How 'black money' saved the Indian economy
There is no question that India has the most positive economic story on the planet.
Buoyed by increased manufacturing output, India's economy grew by 7.4% in the third quarter of 2015, the fastest growth of any major country in the world.
But there is a dark side to India's success, says one of the country's most eminent economists.
Kaushik Basu, the chief economist of the World Bank and former chief economic adviser to the Indian government, says the nation's tradition of petty corruption helped India avoid the worst of the banking crisis that has crippled most other large economies in the last few years.
It is an extraordinary claim for such an influential figure to make but, as he says in his new book, An Economist in the Real World, "economics is not a moral subject".
His argument is that the pervasive use of "black money" - illegal cash, hidden from the tax authorities - created a bulwark against a crisis in the banking sector.
Let me explain.
Back in the last years of the noughties India's economy was looking just as frothy as the rest of the world.
It had been growing at an astounding 9% a year for the three years to 2008.
What's more, India's growth had been fuelled, at least in part, by a dramatic housing boom.
Between 2002 and 2006 average property prices increased by 16% a year, way ahead of average incomes, and faster even than in the US.
The difference in India is that all this "irrational exuberance" did not end in disaster.
There was no subprime loans crisis to precipitate a wider crisis throughout the banking sector.
So the big question is why not.
There were some shrewd precautionary moves by India's central bank, concedes Mr Basu, but he says one important answer is all that dirty money.
In most of the world the price you pay for a property is pretty much the price listed in the window of the local realtor or estate agent.
Not in India.
Here a significant part of almost all house purchases are made in cash.
And because the highest denomination note in India is 1,000 rupees, ($15; £10) it isn't unusual for a buyer to turn up with - literally - a suitcase full of used notes.
This is how it works.
Let's say you like the look of a house that is for sale. You judge it is worth - for argument's sake - 100 rupees.
The chances are the seller will tell you he will only take, say, 50 rupees as a formal payment and demand the rest in cash.
That cash payment is what Indians refer to as "black money".
It means the seller can avoid a hefty capital gains tax bill. Buyers benefit too because the lower the declared value of the property, the lower the property tax they will be obliged to pay.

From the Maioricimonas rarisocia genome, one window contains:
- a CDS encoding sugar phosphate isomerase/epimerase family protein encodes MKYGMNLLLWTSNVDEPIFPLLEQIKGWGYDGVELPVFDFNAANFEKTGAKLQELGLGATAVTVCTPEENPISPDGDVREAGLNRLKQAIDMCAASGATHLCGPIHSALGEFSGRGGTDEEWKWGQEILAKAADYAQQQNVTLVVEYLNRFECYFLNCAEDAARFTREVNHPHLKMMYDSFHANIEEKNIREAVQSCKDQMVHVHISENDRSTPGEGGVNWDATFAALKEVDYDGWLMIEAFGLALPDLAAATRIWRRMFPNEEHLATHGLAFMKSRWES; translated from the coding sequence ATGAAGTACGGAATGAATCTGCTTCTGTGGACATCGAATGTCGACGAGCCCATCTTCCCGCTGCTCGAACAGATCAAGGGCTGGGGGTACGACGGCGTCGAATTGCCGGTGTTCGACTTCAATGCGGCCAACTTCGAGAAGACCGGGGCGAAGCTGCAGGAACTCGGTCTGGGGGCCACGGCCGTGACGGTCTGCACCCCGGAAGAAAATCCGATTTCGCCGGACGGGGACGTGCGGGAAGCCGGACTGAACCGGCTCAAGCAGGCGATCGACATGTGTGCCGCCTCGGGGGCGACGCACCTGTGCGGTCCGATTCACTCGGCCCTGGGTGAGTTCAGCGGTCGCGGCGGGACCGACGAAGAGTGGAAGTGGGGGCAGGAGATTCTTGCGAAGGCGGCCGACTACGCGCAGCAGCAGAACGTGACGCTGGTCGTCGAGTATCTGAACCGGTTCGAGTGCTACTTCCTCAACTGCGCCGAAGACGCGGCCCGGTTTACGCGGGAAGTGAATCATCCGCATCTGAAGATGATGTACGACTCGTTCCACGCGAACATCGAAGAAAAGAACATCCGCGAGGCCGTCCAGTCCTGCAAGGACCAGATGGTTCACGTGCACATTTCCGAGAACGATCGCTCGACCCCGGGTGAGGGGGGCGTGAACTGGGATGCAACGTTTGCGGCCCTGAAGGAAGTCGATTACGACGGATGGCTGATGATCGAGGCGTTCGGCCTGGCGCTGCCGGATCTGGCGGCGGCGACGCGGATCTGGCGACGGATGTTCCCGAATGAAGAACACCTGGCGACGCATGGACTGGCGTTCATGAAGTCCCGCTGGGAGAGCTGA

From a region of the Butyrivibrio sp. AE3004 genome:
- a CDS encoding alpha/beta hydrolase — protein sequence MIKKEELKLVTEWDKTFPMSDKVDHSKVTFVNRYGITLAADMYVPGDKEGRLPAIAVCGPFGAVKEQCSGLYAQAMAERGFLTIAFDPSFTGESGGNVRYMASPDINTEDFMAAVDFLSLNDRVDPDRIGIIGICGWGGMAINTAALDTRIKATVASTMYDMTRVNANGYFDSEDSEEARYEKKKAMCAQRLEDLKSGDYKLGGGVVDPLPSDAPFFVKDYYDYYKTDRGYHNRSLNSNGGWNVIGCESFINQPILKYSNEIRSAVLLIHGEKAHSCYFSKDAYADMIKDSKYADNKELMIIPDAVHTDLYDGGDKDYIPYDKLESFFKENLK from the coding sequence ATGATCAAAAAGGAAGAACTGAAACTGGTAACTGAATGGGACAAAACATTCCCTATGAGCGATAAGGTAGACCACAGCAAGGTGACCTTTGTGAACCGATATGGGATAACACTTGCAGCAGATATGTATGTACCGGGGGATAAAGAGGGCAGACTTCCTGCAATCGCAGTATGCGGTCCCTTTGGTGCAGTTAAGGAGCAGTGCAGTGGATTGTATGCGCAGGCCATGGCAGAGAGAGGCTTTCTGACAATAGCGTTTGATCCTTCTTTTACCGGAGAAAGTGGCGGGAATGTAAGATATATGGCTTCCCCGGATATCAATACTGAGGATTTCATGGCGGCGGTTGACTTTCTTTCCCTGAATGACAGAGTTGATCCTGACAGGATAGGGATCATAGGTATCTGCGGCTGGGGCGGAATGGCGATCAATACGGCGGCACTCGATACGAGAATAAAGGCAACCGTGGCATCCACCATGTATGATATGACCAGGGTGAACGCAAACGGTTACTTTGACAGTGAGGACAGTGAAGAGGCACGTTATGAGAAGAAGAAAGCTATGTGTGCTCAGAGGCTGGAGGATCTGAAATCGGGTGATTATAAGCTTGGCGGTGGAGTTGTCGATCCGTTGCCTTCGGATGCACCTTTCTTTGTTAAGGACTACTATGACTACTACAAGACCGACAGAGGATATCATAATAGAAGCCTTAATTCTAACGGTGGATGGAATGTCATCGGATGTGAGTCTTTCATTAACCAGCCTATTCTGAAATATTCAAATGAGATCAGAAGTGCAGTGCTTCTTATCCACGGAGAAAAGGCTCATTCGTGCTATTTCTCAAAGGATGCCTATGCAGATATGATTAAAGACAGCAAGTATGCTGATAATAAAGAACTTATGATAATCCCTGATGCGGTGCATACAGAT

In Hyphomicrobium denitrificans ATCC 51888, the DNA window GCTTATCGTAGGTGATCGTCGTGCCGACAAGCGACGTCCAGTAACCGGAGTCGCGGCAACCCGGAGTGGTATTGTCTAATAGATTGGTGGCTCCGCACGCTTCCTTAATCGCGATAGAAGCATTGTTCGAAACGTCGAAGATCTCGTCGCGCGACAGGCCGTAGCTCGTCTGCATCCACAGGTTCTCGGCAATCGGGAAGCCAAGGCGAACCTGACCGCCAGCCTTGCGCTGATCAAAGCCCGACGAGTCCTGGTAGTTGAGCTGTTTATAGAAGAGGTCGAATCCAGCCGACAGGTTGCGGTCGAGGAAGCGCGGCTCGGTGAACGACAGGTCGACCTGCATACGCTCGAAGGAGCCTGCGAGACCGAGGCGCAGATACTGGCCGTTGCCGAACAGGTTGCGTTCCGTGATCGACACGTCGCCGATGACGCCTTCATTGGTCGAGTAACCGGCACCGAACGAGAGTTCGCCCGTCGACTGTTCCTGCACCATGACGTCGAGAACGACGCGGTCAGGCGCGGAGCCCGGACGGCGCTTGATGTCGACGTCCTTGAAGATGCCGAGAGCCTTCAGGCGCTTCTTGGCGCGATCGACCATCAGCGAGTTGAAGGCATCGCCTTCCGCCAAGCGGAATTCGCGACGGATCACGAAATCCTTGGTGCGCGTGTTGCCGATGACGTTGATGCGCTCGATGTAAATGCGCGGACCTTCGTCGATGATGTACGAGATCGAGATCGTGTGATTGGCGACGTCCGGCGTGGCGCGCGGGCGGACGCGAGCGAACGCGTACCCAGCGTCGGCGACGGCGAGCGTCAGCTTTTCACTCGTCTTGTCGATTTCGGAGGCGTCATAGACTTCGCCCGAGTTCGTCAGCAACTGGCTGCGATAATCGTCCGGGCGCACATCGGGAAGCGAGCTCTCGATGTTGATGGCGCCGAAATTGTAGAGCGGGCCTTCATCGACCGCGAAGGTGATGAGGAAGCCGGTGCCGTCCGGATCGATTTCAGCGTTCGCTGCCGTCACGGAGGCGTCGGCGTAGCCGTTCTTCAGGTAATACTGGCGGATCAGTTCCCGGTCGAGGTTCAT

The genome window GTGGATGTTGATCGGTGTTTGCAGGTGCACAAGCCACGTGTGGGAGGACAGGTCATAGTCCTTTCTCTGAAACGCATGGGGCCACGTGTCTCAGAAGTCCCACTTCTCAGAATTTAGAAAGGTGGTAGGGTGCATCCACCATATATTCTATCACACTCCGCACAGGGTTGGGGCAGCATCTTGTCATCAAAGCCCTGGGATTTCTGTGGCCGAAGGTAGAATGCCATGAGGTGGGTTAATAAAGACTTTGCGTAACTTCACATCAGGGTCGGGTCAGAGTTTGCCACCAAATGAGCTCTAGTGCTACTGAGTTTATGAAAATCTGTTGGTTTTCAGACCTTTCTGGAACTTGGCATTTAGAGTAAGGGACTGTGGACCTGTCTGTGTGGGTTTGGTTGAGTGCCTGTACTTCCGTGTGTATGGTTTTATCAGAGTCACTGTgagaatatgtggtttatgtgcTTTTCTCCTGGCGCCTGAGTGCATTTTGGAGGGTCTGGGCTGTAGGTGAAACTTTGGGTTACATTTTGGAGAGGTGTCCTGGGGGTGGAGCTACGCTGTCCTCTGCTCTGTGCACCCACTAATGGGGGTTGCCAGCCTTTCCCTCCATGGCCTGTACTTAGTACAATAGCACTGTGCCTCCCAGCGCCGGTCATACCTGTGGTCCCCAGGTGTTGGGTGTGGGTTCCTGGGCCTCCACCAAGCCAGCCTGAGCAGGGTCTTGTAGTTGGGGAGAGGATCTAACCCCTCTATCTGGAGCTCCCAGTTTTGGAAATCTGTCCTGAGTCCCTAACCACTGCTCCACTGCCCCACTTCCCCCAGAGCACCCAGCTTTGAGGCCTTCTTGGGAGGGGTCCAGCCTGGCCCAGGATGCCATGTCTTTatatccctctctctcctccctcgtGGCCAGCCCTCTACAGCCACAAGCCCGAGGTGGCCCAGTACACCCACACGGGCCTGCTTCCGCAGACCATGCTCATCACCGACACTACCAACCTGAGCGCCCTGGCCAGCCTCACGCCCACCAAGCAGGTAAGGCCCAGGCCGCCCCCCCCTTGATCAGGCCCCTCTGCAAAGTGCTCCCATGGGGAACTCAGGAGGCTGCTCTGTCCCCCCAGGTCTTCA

What it also means is that Indians tend to have much smaller mortgages compared to the real value of their properties than elsewhere in the world.
At the peak of the property boom in the US and the UK it was common for lenders to offer mortgages worth 100% of the value of the property.
Some would even offer 110% mortgages, allowing buyers to roll in the cost of finance and furnishing their new home.
That's why when the crash came, the balance sheets of the big banks collapsed along with property prices.
In India, by contrast, mortgage loans can only be raised on the formal house price. So, says Mr Basu, a house worth 100 rupees would typically be bought with a mortgage of 50 rupees or less.
So when prices fell in India - and they did fall in 2008 and 2009 - most bank loans were still comfortably within the value of the property.
That's why India managed to avoid the subprime crisis that did so much damage elsewhere.
India did experience a slowdown, but it was collateral damage from the global recession rather than the result of any national problem. Indeed, within a year India had begun to pull out of the crisis, returning to growth of almost 8% a year between 2009 and 2011.
That is not to say that Mr Basu approves of petty corruption.
He compares it to the effect of an unpleasant disease: it may have some positive side effects - encouraging your hair to grow, for example - but you would still prefer not to have the illness.
Indeed, Mr Basu is famous for having devised a particularly clever and characteristically radical way of rooting out corruption - legalising bribery.
A few years ago, he proposed that instead of both bribe-givers and bribe-takers being held criminally responsible for their actions, only the bribe-taker should face sanctions.
It is a simple change, but radically alters the relationship between the two parties.
It means people who give bribes no longer have a shared interest in keeping their nefarious activity secret.
Freed from the risk of prosecution, bribe-givers would have a powerful incentive to reveal corruption.
Unfortunately, says Mr Basu, his innovation has still not found its way into mainstream Indian law.